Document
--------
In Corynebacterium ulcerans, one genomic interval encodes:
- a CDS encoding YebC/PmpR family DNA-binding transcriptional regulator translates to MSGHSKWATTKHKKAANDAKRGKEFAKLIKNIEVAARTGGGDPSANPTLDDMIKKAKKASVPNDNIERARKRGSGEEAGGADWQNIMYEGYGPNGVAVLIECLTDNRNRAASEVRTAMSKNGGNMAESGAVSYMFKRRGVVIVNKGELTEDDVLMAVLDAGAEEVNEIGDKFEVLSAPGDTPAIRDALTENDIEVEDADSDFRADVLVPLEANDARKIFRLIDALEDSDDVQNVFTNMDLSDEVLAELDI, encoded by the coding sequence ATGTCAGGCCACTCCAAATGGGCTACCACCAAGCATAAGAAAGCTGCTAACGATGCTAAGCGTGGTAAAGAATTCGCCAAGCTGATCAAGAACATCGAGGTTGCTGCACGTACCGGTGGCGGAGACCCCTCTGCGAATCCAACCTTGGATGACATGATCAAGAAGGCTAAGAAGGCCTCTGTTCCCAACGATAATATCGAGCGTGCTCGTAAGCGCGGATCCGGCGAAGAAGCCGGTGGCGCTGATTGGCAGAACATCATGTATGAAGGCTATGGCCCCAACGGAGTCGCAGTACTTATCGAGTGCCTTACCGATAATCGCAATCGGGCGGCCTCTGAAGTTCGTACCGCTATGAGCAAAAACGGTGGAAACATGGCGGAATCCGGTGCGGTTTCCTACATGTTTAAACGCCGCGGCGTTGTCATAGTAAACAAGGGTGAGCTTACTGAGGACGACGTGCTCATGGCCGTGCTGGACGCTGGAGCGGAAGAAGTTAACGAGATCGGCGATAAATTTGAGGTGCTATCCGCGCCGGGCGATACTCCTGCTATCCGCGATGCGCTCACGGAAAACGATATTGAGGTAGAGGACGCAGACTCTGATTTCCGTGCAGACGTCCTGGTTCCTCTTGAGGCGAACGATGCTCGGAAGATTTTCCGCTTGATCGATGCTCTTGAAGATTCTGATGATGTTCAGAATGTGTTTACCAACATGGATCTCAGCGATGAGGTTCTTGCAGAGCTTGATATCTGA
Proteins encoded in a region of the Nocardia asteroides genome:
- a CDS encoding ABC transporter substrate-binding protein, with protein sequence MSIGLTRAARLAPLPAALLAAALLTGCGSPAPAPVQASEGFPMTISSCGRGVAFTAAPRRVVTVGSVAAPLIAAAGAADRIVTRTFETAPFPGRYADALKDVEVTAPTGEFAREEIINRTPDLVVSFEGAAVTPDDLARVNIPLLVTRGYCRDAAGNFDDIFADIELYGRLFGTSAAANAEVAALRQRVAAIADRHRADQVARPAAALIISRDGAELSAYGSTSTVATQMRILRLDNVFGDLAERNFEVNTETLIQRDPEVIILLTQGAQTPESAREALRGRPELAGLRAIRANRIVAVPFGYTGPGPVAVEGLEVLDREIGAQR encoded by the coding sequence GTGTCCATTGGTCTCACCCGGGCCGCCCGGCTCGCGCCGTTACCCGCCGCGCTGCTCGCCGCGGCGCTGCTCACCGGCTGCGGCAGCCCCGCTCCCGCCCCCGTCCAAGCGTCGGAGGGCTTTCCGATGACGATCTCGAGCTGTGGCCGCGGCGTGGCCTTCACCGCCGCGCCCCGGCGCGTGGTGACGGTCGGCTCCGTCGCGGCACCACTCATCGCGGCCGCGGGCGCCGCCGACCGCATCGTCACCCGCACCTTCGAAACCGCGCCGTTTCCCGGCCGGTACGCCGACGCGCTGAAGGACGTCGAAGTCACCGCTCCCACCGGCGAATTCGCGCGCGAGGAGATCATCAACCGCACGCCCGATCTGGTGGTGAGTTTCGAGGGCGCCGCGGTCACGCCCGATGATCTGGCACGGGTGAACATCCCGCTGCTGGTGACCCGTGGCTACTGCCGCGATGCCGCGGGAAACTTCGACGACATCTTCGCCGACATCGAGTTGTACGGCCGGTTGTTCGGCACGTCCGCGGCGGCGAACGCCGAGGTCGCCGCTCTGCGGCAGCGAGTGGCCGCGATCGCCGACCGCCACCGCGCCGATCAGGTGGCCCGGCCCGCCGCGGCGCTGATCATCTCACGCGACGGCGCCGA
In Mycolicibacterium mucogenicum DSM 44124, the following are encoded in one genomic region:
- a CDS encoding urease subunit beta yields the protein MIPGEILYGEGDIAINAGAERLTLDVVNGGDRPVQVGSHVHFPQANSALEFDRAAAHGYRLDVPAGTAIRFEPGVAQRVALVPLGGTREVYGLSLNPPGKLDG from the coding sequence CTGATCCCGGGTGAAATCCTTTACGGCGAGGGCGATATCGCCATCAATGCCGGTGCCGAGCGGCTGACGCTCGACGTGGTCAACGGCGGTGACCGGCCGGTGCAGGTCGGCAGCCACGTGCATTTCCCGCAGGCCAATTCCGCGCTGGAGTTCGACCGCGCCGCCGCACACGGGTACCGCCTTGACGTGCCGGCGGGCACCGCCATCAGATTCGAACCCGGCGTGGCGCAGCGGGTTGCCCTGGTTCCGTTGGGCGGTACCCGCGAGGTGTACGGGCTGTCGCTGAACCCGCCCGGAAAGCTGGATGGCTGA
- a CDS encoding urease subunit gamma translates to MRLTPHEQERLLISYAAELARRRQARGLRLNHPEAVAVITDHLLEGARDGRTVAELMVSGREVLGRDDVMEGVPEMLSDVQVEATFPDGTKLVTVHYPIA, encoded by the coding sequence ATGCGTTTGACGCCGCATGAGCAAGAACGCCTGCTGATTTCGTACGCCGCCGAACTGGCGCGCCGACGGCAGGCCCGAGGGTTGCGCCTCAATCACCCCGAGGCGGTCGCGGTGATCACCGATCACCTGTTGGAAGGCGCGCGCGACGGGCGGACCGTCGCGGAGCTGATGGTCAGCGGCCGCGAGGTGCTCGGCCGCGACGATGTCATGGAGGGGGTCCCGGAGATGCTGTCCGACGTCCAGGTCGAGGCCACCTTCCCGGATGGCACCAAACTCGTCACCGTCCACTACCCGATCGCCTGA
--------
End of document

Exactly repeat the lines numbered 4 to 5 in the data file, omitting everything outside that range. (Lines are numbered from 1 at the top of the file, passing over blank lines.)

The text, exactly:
- a CDS encoding ABC transporter substrate-binding protein, with protein sequence MSIGLTRAARLAPLPAALLAAALLTGCGSPAPAPVQASEGFPMTISSCGRGVAFTAAPRRVVTVGSVAAPLIAAAGAADRIVTRTFETAPFPGRYADALKDVEVTAPTGEFAREEIINRTPDLVVSFEGAAVTPDDLARVNIPLLVTRGYCRDAAGNFDDIFADIELYGRLFGTSAAANAEVAALRQRVAAIADRHRADQVARPAAALIISRDGAELSAYGSTSTVATQMRILRLDNVFGDLAERNFEVNTETLIQRDPEVIILLTQGAQTPESAREALRGRPELAGLRAIRANRIVAVPFGYTGPGPVAVEGLEVLDREIGAQR encoded by the coding sequence GTGTCCATTGGTCTCACCCGGGCCGCCCGGCTCGCGCCGTTACCCGCCGCGCTGCTCGCCGCGGCGCTGCTCACCGGCTGCGGCAGCCCCGCTCCCGCCCCCGTCCAAGCGTCGGAGGGCTTTCCGATGACGATCTCGAGCTGTGGCCGCGGCGTGGCCTTCACCGCCGCGCCCCGGCGCGTGGTGACGGTCGGCTCCGTCGCGGCACCACTCATCGCGGCCGCGGGCGCCGCCGACCGCATCGTCACCCGCACCTTCGAAACCGCGCCGTTTCCCGGCCGGTACGCCGACGCGCTGAAGGACGTCGAAGTCACCGCTCCCACCGGCGAATTCGCGCGCGAGGAGATCATCAACCGCACGCCCGATCTGGTGGTGAGTTTCGAGGGCGCCGCGGTCACGCCCGATGATCTGGCACGGGTGAACATCCCGCTGCTGGTGACCCGTGGCTACTGCCGCGATGCCGCGGGAAACTTCGACGACATCTTCGCCGACATCGAGTTGTACGGCCGGTTGTTCGGCACGTCCGCGGCGGCGAACGCCGAGGTCGCCGCTCTGCGGCAGCGAGTGGCCGCGATCGCCGACCGCCACCGCGCCGATCAGGTGGCCCGGCCCGCCGCGGCGCTGATCATCTCACGCGACGGCGCCGA
In Mycolicibacterium mucogenicum DSM 44124, the following are encoded in one genomic region: